This excellent, oft-overlooked museum, opened in 1898, is devoted to the history of Prague from prehistoric times to the 20th century (labels are in English as well as Czech). Among the many intriguing exhibits are an astonishing scale model of Prague, and the Astronomical Clock’s original 1866 calendar wheel with Josef Mánes’ beautiful painted panels representing the months – that’s January at the top, toasting his toes by the fire, and August near the bottom, sickle in hand, harvesting the corn.
The medieval and Renaissance galleries display lots of fascinating household artefacts, including a reliquary made of carved bone, plus more valuable items such as a 16th-century bronze figure of Hercules that was perhaps created for the Wallenstein Palace (it was found in an Old Town house in 1905).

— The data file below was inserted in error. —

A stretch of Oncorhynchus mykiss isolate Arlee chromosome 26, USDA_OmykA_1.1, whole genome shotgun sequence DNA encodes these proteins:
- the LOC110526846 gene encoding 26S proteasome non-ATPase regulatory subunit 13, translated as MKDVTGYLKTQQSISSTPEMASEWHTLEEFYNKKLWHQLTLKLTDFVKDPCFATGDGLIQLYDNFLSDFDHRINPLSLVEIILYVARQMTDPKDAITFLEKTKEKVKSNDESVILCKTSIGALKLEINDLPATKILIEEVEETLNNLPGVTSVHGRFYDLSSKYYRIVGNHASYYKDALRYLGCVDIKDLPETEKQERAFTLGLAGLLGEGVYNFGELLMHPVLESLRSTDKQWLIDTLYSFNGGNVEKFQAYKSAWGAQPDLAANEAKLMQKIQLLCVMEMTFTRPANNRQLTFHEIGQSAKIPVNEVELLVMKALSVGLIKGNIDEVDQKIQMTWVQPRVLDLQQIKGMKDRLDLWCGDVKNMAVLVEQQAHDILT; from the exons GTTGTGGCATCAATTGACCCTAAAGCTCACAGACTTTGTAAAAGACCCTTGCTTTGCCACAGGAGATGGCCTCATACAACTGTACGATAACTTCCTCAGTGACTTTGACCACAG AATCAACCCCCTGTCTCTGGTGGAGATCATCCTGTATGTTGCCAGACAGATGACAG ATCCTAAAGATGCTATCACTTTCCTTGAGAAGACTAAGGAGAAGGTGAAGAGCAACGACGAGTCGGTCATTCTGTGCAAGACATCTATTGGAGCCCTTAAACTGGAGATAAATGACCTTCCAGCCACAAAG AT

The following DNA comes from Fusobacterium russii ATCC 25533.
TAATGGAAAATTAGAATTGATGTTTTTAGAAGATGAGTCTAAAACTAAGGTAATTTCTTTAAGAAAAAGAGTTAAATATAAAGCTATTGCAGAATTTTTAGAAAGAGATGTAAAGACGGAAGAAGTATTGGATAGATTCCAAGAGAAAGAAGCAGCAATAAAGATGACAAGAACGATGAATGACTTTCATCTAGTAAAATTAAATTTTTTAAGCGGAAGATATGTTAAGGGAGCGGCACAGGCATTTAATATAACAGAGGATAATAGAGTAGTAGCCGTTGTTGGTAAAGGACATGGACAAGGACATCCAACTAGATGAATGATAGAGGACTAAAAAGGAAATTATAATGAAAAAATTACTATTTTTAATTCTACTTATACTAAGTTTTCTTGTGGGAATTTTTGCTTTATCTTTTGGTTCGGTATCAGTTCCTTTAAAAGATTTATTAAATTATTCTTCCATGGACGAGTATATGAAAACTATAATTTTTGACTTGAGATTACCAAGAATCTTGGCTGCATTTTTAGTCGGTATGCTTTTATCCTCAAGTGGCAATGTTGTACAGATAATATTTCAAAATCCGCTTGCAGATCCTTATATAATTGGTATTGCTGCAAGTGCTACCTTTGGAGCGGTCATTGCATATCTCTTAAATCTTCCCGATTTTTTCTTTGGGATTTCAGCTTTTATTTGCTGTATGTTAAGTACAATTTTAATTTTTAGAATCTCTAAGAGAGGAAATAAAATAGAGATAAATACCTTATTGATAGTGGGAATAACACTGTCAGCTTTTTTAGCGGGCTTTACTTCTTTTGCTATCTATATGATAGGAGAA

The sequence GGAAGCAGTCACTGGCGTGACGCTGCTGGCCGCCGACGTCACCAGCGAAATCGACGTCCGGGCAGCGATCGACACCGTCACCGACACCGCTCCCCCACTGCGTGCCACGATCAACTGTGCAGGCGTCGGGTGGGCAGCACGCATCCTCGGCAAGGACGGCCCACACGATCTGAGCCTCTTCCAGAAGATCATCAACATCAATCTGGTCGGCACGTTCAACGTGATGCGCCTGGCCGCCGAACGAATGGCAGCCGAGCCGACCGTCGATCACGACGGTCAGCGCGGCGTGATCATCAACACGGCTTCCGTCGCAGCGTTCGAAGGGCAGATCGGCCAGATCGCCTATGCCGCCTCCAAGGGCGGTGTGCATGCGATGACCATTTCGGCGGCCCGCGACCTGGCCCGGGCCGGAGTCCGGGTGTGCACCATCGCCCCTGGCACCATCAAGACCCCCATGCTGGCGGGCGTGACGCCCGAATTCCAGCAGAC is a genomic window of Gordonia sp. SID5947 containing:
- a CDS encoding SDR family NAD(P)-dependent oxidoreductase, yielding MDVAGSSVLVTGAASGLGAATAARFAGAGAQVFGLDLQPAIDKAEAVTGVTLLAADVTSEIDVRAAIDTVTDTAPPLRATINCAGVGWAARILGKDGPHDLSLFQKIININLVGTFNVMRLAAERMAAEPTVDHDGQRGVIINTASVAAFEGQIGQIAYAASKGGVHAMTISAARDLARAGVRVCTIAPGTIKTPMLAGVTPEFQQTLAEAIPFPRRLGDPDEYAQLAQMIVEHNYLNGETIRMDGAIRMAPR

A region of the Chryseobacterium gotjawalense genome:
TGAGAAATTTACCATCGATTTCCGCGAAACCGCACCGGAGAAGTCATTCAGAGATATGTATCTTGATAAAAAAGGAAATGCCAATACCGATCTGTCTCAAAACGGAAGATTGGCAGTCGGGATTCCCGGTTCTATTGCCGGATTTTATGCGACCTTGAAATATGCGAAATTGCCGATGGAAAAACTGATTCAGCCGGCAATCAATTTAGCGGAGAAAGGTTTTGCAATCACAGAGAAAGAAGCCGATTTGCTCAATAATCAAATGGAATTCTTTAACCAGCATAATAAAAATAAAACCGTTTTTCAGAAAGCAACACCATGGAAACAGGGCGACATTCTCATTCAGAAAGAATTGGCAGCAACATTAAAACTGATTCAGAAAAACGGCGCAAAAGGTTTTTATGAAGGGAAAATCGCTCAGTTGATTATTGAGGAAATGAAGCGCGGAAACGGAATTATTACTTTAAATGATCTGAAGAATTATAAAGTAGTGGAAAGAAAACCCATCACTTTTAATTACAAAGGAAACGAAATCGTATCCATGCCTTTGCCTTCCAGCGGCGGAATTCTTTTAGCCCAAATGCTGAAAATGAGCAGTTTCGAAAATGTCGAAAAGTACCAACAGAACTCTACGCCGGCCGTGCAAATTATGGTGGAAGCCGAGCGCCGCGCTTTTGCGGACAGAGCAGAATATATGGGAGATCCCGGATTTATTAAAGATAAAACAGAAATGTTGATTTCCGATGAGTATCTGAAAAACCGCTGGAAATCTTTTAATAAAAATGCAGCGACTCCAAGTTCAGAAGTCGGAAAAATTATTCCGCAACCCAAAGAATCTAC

But what everybody comes to see is Antonín Langweil’s 1:480 scale model of Prague as it looked between 1826 and 1834. The display is most rewarding after you get to know Prague a bit, as you can spot the changes – look at St Vitus Cathedral, for example, still only half-finished. The model has been digitised, and you can view a six-minute 'fly-through' of Langweil's Prague in a cinema in the museum basement (screenings every half-hour; 30Kč).
The Florenc building is the main branch of the museum, but it also administers 13 other sites, including most of the city's medieval towers.